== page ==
The quality of our leadership might not matter much in the initial “headless chicken” phase of a crisis when no one knows what they are doing, and many of the efforts will turn out to be useless or counterproductive. But, over time, luck matters less and management matters more. We expect leadership to get better, to learn what works and what does not, to understand the risks and progressively fine-tune their response. That is what European nations have done, and it is precisely what Trump has not. Months in, the president is still playing down the threat, still encouraging people to go out and gather in large groups, still hostile toward the wearing of masks.
The effects are evident in the stark divergence between the number of new U.S. and European Union cases. Graphs tracking the outbreak show the E.U. leading the United States until April, then the E.U. curve falls off sharply — from more than 30,000 cases a day to 4,000. The United States hits roughly the same peak a little later, but our curve enters a shallow glide, almost brushes 20,000 cases, then turns northward again. As of this writing, almost 35,000 new cases a day are emerging.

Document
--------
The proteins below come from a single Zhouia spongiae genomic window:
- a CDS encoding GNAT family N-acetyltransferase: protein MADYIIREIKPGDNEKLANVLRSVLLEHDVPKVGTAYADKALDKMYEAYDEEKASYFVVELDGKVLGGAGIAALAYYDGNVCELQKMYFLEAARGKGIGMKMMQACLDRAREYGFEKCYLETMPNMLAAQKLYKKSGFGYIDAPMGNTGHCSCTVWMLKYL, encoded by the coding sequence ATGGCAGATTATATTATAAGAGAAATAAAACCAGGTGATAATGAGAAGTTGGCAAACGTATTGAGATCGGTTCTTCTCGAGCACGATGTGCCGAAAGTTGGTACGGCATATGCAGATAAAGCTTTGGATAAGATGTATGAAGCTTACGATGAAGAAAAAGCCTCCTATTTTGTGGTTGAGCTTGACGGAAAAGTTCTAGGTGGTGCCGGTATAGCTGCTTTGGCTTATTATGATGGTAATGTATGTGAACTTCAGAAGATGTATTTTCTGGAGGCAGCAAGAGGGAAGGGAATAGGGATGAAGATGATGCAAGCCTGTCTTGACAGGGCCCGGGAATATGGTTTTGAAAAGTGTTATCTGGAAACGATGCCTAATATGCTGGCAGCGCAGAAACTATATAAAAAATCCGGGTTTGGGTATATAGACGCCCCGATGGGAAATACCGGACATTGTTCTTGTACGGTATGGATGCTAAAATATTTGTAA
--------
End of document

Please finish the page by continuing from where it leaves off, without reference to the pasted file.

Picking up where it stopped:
Not all of that can be laid at Trump’s feet. American federalism means local officials have considerable discretion over public health efforts. And the worst U.S. outbreak occurred under two Democrats — New York Gov. Andrew M. Cuomo and New York City Mayor Bill de Blasio — who initially rivaled Trump in their “see no evil” approach to covid-19. But the outbreak has shifted its locus to many states with Republican governors.